There are numerous documented outbreaks of milkborne disease involving Salmonella and Campylobacter infections directly linked to the consumption of unpasteurized milk in the past 20 years. Since the early 1980s, cases of raw milk-associated campylobacteriosis have been reported in the states of Arizona, California, Colorado, Georgia, Kansas, Maine, Montana, New Mexico, Oregon, and Pennsylvania.
Many of these cases were assumed and not proven, while others resulted from drinking shabbily produced raw milk that was intended for pasteurization. But while even licensed raw milk has resulted in rare cases of food-borne illness, the numbers are extremely small compared to those caused by other foods-to the tune of 76 million cases per year. Hamburger, mayonnaise, ice cream, eggs, luncheon meats, seafood, lettuce and pasteurized milk have all caused outbreaks of foodborne illness but the FDA does not call for a removal of these items from the marketplace. The double standard is obvious. Carefully produced raw milk has an outstanding safety record. Organic Pastures Dairy sells over 5,000 quarts of raw milk weekly in California; not a single case of illness has been reported. Local Farm has sold raw milk in Connecticut for over ten years without a single case of illness. With government cooperation, farms all over America could duplicate this success.
An outbreak of Salmonellosis, involving 50 cases was confirmed in Ohio in 2002. Recent cases of E. coli O157:H7, Listeria monocytogenes and Yersinia enterocolitica infections have also been attributed to raw milk consumption.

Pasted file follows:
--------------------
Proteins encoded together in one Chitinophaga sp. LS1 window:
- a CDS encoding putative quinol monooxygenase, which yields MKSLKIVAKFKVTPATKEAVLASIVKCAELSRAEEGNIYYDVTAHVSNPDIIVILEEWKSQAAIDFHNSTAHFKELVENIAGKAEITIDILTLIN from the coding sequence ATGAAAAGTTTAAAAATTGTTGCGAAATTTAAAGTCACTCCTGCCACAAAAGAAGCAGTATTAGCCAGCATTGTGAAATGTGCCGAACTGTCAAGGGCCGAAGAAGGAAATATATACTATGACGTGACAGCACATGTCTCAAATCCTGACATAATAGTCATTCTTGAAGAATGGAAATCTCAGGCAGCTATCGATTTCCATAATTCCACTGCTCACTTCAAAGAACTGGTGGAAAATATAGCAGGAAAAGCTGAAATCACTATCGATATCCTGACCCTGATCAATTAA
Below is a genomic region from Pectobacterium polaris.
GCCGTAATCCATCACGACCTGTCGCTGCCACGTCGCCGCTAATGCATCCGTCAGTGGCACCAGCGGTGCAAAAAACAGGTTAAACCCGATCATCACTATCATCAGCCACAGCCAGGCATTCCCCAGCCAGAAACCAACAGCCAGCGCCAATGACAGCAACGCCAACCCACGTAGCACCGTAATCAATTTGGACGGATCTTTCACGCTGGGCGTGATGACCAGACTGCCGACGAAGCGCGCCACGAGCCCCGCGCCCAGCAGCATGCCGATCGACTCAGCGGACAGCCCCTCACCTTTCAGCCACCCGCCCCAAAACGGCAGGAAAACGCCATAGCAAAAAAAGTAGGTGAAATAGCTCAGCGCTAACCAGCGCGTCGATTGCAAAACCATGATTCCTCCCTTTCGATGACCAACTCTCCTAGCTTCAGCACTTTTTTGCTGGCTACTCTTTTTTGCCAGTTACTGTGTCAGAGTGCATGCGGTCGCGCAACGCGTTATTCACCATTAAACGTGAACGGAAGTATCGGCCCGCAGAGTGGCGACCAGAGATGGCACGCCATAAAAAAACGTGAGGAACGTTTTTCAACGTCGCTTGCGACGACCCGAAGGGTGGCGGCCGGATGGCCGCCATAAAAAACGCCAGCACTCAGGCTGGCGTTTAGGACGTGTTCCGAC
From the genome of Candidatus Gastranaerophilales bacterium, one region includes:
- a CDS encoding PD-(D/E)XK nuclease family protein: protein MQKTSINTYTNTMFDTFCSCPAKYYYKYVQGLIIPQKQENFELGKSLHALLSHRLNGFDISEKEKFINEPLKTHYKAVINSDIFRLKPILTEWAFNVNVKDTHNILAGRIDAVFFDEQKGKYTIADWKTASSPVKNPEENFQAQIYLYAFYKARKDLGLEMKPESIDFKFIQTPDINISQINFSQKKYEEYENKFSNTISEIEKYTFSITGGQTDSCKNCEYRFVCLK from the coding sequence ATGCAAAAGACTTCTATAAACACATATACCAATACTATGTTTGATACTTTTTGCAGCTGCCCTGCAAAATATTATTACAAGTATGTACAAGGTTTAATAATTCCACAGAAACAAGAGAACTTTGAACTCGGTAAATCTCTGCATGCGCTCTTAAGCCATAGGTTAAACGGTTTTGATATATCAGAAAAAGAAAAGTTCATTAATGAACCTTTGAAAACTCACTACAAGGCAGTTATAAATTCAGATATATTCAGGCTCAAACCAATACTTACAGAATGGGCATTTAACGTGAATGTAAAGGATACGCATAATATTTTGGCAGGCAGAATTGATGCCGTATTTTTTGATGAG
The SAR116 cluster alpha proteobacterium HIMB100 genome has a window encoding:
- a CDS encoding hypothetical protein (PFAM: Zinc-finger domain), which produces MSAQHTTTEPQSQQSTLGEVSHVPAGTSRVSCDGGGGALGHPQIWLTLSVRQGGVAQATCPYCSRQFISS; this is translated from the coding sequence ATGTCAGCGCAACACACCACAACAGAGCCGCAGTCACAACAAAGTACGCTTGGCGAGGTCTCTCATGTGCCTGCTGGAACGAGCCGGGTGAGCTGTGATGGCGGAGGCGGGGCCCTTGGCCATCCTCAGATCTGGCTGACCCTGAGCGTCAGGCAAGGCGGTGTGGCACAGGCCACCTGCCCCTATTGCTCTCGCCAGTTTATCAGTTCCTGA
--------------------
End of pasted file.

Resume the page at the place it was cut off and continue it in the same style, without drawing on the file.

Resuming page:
This was the first incident of this kind at the dairy, which had been in operation for two generations and hosted hundreds of thousands of customers per year. This recent case appears to have resulted from unsanitary conditions in the dairy and infection in several workers who passed Salmonella into the milk they handled. Rather than require the implementation of more careful procedures, the dairy closed down the raw milk portion of their operation. The other cases the FDA mentions are isolated individual cases, “attributed” but not proven, that may have been caused by consumption of raw milk produced under less-than-optimal conditions and in most cases intended for pasteurization.
In the court case Public Citizen v. Heckler, 653f. Supp. 1229 (D.D.C. 1986), the federal district court concluded that the record presents overwhelming evidence of the risks associated with the consumption of raw milk, both certified and otherwise. The court stated that the evidence FDA has accumulated concerning raw milk conclusively shows that raw and certified raw milk are unsafe and there is no longer any question of fact as to whether raw milk is unsafe.
Fortunately, this uninformed court decision does not apply to state laws. Raw milk is still legally available in the majority of states in the US.
State health and agricultural agencies routinely use the U.S. Public Health Service/FDA Pasteurized Milk Ordinance (PMO) as the basis for the regulation of Grade A milk production and processing. The PMO has been sanctioned by the National Conference on Interstate Milk Shipments (NCIMS) and provides a national standard of uniform measures that is applied to Grade A dairy farms and milk processing facilities to assure safe milk and milk products. Section 9 of the PMO specifies that only Grade A pasteurized milk be sold to the consumer.
These national standards have resulted in the continued degradation of the American milk supply, with the result that more and more individuals are unable to consume commercial milk without suffering health problems. A shrinking customer base is the price the dairy industry has paid for “uniform standards.” Fortunately, Section 9 of the PMO does not allow the federal government to overrule state laws allowing the sale of raw milk.